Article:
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‘Ragtime’ at the Rep

The meaning of America in a musical

Sep. 5, 2013
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Nothing in the nature of musical theater demands that it be superficial. Civilization’s first plays, the soul-expanding Greek tragedies, were musicals about nature, society and individual responsibility.

Despite its commercialization, the modern musical remains our nation’s great contribution to world theater. So it’s not surprising that when British director Mark Clements took over leadership of the Milwaukee Repertory Theater in 2010, he found it incongruous that the Rep, a major American theater, didn’t do them.

Clements’ production of the musical Ragtime begins a six-week run on Sept. 17 in the Quadracci Powerhouse Theater. It’s his fourth musical since he introduced himself as artistic director by staging Cabaret. The decision to produce that show was a bold step for the Rep and not without controversy. Some feared a musical—any musical—would damage the company’s status as a serious institution; others, that it was wrong to compete with the Skylight Music Theatre, Milwaukee Theatre and Marcus Center. Some felt, too, that the decision was foolish since the Powerhouse has a thrust stage and no orchestra pit (meaning there is nowhere to put musicians) and, more seriously, the Rep’s resident acting company was not formed with musicals in mind.

Creativity solved the band issue but, as Clements says, “The score determines what you need from actors. If there’s a high A, either you can sing it or you can’t.” He’s replaced the resident acting company with a large group of associate artists including designers, directors, writers and musicians, as well as many actors from the former company. He consults them on programming and hires them regularly. Anyone who’s seen the first-rate work of the past three seasons has watched him beautifully balance loyalty with the demands of excellence.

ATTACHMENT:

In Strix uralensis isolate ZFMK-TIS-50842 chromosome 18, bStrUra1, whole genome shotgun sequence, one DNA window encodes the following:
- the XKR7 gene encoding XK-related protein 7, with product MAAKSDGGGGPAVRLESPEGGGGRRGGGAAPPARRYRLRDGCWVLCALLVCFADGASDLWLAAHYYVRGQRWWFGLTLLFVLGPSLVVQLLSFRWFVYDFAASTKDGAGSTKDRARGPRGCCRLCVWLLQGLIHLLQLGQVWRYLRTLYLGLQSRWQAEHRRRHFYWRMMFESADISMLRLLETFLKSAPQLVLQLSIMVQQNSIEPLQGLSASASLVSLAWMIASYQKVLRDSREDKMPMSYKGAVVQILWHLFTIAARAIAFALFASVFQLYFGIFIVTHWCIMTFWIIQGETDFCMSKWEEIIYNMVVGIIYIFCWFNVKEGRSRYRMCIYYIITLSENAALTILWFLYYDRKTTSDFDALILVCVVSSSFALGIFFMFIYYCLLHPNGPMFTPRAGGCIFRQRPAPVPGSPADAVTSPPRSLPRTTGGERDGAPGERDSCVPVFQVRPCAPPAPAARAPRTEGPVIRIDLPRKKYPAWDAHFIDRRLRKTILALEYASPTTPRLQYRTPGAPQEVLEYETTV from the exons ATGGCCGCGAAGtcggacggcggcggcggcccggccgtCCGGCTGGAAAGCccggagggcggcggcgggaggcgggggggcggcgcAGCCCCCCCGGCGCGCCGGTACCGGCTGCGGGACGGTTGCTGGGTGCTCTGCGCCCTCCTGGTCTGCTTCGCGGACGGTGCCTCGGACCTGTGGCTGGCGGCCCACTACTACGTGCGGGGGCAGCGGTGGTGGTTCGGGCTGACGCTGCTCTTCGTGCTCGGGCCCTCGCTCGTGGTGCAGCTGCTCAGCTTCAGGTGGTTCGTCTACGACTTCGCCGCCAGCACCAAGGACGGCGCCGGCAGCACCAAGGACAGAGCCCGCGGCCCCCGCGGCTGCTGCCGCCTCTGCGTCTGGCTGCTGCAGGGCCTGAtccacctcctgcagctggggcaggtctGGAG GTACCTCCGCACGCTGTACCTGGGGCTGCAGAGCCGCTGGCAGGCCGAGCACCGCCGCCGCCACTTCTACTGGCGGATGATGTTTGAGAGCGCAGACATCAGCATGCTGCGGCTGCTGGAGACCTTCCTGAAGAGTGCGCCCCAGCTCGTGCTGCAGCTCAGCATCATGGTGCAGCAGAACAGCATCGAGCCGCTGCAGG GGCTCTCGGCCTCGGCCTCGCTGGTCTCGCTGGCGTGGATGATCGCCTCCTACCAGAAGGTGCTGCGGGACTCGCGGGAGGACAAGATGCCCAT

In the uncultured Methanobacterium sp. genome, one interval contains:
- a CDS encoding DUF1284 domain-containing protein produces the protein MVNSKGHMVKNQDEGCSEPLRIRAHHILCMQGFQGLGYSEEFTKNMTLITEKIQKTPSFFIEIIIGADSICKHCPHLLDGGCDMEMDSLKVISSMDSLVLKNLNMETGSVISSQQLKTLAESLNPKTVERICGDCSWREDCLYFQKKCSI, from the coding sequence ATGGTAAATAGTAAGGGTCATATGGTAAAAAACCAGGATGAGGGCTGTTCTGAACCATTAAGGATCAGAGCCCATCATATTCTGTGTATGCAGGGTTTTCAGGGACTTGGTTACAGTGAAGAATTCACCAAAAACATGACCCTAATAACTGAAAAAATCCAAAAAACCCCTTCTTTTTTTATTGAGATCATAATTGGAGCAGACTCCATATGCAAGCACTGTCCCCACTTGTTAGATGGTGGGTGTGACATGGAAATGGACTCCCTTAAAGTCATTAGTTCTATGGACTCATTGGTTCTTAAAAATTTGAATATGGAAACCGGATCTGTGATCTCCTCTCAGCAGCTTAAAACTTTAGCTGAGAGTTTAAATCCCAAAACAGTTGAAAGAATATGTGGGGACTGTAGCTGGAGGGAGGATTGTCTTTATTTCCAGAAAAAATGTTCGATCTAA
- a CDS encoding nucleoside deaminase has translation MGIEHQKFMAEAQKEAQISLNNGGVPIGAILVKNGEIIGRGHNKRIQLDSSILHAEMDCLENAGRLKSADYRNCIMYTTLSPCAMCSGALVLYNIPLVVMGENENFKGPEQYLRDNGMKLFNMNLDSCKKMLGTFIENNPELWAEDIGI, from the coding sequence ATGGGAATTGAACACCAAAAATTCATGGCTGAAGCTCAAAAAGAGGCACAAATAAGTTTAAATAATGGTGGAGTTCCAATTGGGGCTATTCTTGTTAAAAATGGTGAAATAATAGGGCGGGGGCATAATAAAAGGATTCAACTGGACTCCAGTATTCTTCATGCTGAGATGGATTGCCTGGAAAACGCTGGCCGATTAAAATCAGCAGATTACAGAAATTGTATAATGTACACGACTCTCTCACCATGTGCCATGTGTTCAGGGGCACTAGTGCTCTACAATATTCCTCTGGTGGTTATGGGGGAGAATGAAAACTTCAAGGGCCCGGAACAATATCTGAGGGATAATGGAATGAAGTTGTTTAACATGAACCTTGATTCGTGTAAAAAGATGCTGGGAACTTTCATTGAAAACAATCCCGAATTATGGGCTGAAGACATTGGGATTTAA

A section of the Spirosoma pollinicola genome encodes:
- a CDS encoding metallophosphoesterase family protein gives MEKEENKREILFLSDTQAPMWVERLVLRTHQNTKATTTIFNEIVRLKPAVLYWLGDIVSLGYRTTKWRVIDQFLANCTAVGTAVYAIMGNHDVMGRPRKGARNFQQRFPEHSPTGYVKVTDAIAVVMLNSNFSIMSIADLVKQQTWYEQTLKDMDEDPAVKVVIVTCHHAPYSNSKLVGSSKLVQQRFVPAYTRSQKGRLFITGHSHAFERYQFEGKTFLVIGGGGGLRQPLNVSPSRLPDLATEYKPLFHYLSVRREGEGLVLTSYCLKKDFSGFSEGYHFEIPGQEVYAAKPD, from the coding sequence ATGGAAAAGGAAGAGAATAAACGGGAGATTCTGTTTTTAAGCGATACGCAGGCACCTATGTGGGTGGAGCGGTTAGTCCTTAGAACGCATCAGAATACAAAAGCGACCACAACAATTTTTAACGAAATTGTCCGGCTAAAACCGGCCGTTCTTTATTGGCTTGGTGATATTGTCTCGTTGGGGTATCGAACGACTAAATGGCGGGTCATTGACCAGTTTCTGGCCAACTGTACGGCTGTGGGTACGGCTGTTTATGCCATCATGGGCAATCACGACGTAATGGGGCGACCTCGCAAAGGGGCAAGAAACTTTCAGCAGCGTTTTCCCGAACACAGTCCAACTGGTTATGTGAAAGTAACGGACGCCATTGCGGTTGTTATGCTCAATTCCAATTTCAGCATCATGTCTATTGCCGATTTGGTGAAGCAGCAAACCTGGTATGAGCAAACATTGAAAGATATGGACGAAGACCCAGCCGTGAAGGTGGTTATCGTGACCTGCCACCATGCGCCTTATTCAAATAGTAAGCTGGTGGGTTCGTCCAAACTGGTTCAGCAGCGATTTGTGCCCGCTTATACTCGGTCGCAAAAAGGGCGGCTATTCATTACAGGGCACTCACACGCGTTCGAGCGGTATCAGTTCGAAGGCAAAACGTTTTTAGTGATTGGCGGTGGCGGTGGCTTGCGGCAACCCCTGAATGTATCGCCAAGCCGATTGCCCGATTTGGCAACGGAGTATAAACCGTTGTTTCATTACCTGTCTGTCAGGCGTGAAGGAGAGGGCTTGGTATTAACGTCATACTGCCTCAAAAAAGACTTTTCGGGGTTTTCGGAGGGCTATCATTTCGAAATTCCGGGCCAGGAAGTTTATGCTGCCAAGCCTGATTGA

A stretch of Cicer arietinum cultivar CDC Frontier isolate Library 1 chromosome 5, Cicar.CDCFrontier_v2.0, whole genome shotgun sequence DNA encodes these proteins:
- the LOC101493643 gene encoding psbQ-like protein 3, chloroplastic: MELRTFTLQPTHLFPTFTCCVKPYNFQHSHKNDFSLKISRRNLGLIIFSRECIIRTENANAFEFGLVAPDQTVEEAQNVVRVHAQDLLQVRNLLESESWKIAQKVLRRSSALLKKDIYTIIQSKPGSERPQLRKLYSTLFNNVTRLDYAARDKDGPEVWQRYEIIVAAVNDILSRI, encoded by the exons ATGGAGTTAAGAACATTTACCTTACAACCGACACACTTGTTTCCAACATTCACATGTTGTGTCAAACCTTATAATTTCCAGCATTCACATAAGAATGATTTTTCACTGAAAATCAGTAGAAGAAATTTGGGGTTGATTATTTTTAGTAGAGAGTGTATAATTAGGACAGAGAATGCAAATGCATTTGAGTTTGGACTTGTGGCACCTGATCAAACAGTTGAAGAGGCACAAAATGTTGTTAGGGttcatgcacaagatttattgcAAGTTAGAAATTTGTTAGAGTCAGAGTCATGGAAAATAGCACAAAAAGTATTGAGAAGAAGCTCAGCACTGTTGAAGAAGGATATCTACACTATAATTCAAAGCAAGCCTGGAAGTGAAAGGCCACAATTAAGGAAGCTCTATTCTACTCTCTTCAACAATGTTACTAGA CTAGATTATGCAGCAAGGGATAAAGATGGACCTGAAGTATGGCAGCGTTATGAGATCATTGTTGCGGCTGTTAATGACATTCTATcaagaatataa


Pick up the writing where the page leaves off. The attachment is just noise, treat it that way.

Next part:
Cabaret and Next To Normal, his second Rep musical, were huge hits. His brilliant staging of Sondheim’s Assassins last season inspired some walkouts. Clements stresses the intelligence of all three shows and their ability to resonate in different ways within the community. “I’m not trying to make people angry,” he says, “but it’s important to be brave.”

With period-inspired music by Stephen Flaherty and lyrics by Lynn Ahrens, Ragtime was adapted by playwright Terrence McNally from E. L. Doctorow’s 1975 novel, a hallucinatory dissection of the nation at the start of the 20th century that mixes historical figures with fictional archetypes and rings true. According to Clements, “Race is a subject. Whose America is it? Another subject is the American Dream and how different it is for each person.”

Three groups of characters find themselves accidentally intertwined: affluent WASP suburbanites represented by a family from New Rochelle, N.Y.; African Americans represented by a Harlem jazz musician; and Eastern European immigrants represented by a newly arrived Latvian Jew and his daughter.

With 35 actors and 10 musicians, Ragtime is the biggest show the Rep has ever staged. It’s also the latest to present multiple cultures and ethnicities. “There’s no point in saying we want to be relevant to a diverse audience if that isn’t represented in the programming and casting,” says Clements.

Ragtime opened on Broadway in 2000 to mixed reviews and ran for two years on the strength of a celebrated cast featuring Brian Stokes Mitchell and Audra McDonald. A superior revival in 2009 was hailed by critics but proved commercially unsustainable.

Clements saw that revival right after he’d received his Rep appointment. A friend in the Broadway cast had invited him. Clements’ mom was visiting from England. He took her to the show. “It was a rare experience for me,” he says. “Because I’ve done so many plays, it’s hard for me to be completely taken over by a show. I’m of a generation of British men—it was instilled in us that you were weak if you cried. I still feel a sense of shame when I cry. But within ten minutes, there I was, tears rolling down my cheeks. Ragtime is a story of being an immigrant, leaving your family for a whole new life. Of course, my experience was much more privileged than the characters’. But having my mom there and being in my new life! It was a brilliant production, pared down but fluid, exactly my taste. Experiencing it, I thought, yeah, this is why I do what I do. And I thought, we have to do this at the Rep.”

Ragtime runs Sept. 17-Oct. 27 at the Patty & Jay Baker Theater Complex, 108 E. Wells St. Call 414-224-9490 or visit milwaukerep.com

John Schneider is a playwright, director, performer, educator and staff writer for the Shepherd Express.


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